Nuclear pore assembly proceeds by an inside-out extrusion of the nuclear envelope
The nuclear pore complex (NPC) mediates nucleocytoplasmic transport through the nuclear envelope. How the NPC assembles into this double membrane boundary has remained enigmatic. Here, we captured temporally staged assembly intermediates by correlating live cell imaging with high-resolution electron tomography and super-resolution microscopy. Intermediates were dome-shaped evaginations of the inner nuclear membrane (INM), that grew in diameter and depth until they fused with the flat outer nuclear membrane. Live and super-resolved fluorescence microscopy revealed the molecular maturation of the intermediates, which initially contained the nuclear and cytoplasmic ring component Nup107, and only later the cytoplasmic filament component Nup358. EM particle averaging showed that the evagination base was surrounded by an 8-fold rotationally symmetric ring structure from the beginning and that a growing mushroom-shaped density was continuously associated with the deforming membrane. Quantitative structural analysis revealed that interphase NPC assembly proceeds by an asymmetric inside-out extrusion of the INM.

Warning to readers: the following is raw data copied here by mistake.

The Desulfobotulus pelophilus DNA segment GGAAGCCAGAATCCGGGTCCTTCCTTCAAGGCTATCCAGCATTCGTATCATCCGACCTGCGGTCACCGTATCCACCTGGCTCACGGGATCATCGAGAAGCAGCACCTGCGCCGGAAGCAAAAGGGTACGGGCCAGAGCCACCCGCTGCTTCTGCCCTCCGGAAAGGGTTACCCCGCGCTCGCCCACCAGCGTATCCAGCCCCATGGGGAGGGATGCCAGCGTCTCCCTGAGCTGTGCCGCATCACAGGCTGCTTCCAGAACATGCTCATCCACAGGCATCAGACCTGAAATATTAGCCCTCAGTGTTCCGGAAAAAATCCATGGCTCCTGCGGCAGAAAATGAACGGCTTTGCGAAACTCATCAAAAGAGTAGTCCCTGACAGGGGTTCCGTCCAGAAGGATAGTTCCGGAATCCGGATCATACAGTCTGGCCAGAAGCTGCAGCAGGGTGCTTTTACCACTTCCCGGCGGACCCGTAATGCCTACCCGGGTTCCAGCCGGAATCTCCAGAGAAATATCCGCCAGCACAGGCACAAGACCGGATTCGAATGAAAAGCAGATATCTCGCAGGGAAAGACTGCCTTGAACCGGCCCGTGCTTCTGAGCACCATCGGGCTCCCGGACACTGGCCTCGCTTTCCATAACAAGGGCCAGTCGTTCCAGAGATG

Article and author information
Deutsche Forschungsgemeinschaft (EL 246/3-2)
- Jan Ellenberg
European Research Council (309271-NPCAtlas)
- Martin Beck
The funders had no role in study design, data collection and interpretation, or the decision to submit the work for publication.
- Karsten Weis, ETH Zurich, Switzerland
- Received: June 23, 2016
- Accepted: September 13, 2016
- Accepted Manuscript published: September 15, 2016 (version 1)
- Version of Record published: October 14, 2016 (version 2)
© 2016, Otsuka et al.
This article is distributed under the terms of the Creative Commons Attribution License permitting unrestricted use and redistribution provided that the original author and source are credited.
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